كتائب ثورة العشرين
20th Revolution Brigades, Revolution of the 1920s Brigades, Twentieth Revolution Brigades
The 1920 Revolution Brigades (Kata’ib Thawrat al-Ishreen) is a Sunni Islamic extremist group in the Iraqi insurgency that has claimed responsibility for several attacks on U.S. forces as well as some high profile incidents including the kidnapping of U.S. marine Wassef Ali Hassoun in June 2004 and the bombing of the al-Arabiya television network headquarters in Baghdad in October 2005.
The group first appeared in June 2003 as a “nationalist Jihadist movement” dedicated to the withdrawal of U.S. forces from Iraq in order to build an Islamic state. The 1920 Revolution Brigades is the military wing of the Islamic Resistance Movement in Iraq, formerly called the Iraqi National Islamic Resistance. The group is named after the 1920 Iraqi uprising against British colonial occupation following World War I, when the League of Nations granted the United Kingdom control over three Ottoman territories – Baghdad, Mosul, and Basra – that make up present day Iraq. Arabic script in the group’s logo contains a verse from the Quran popular among Jihadists, “Fight them, God shall torture them by your hands,” below which reads, “Islamic Resistance Movement, Twentieth Revolution Brigades.”
Little is known about the group’s leadership, except that on 2 January 2005, the Iraqi Defense Ministry reported that Iraqi security forces arrested Hatim al-Zawba’i, whom they identified as a commander of the 1920 Revolution Brigades.
The 1920 Revolution Brigades employs tactics common to other Iraqi insurgency groups such as roadside improvised explosive device (IED) attacks on military vehicles, suicide bombings, and mortar and rocket attacks. Unlike some Jihadist organizations, the group has stated that it prohibits the targeting of public areas and oil facilities and generally forbids the killing of Muslims. The group is also active online, maintaining a website and frequently publishing claims of responsibility and releasing videos of insurgent operations.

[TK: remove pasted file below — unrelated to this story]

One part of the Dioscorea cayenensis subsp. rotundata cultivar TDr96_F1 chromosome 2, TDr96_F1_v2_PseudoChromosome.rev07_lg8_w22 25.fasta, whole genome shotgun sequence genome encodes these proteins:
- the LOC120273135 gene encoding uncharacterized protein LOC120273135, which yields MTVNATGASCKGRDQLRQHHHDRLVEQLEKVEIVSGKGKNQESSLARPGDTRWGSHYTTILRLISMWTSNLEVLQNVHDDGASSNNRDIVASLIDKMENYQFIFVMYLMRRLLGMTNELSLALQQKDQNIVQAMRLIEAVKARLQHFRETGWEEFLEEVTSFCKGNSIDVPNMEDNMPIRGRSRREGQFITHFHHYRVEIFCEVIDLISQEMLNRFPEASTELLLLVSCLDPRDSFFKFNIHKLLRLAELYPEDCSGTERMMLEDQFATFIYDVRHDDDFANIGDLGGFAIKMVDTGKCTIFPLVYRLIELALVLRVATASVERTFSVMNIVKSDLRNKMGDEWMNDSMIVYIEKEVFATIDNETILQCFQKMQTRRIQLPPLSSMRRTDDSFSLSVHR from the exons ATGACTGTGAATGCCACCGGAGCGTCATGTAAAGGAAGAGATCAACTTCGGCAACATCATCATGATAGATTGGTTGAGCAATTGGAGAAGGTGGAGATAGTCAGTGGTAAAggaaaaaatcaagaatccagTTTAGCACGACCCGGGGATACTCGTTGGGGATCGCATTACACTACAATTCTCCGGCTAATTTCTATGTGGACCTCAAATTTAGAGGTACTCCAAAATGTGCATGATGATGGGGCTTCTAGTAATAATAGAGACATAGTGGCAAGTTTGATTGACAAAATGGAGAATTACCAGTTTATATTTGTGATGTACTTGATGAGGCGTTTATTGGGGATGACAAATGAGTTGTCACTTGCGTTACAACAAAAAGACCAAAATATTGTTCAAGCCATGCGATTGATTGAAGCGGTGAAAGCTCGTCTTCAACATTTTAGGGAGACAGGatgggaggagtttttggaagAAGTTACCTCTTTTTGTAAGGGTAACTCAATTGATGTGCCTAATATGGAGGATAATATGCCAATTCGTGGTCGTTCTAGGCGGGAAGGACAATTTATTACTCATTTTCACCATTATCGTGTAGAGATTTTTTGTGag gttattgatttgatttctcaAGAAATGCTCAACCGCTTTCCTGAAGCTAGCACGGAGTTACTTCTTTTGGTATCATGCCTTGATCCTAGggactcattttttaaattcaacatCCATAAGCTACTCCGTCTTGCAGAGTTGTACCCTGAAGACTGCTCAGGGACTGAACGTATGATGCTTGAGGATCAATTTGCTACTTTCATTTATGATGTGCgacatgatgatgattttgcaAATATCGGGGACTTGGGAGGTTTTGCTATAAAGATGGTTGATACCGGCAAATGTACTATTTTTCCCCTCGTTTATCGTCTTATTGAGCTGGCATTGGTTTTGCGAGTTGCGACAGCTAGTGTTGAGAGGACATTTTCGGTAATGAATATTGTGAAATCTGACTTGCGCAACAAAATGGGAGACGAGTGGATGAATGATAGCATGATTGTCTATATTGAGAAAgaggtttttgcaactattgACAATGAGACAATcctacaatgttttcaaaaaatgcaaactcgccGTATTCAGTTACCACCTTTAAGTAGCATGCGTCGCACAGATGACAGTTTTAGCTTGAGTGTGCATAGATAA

As one of several militant organizations in Iraq, the 1920 Revolution Brigades has affirmed its autonomy within the insurgency and has declined to join the Mujahideen Shura Council, a union of several Iraqi insurgent bands established in January 2006. In November 2005, however, the group published joint statements with other prominent resistance units under the name Joint Coordination Bureau for Jihad Groups.
The 1920 Revolution Brigades gained international media attention on 27 June 2004 when the Arab television network al-Jazeera broadcast a hostage video of captured U.S. marine Wassef Ali Hassoun. A group called Islamic Response, identifying themselves as the security wing of the 1920 Revolution Brigades, claimed responsibility for the kidnapping. The incident later appeared to be a hoax when Hassoun surfaced in his native Lebanon three weeks after he was supposedly captured. Hassoun then reported to the U.S. embassy in Beirut and returned to Camp Lejeune in North Carolina, but he disappeared again in January 2005 just before his military hearing.
The 1920 Revolution Brigades continues to target U.S. troops in Iraq. In a statement issued on 13 February 2006, the group vowed to “carry on jihad until the liberation and victory or [until they are] martyred,” and adamantly denied any relation to the Ba’ath party. Given the current trend in activity, it is likely that the group will continue fighting U.S. forces by carrying out suicide bombings, planting IEDs, and launching rockets and mortars at U.S. positions. Likewise, they will probably continue to issue statements online and release videos of their attacks.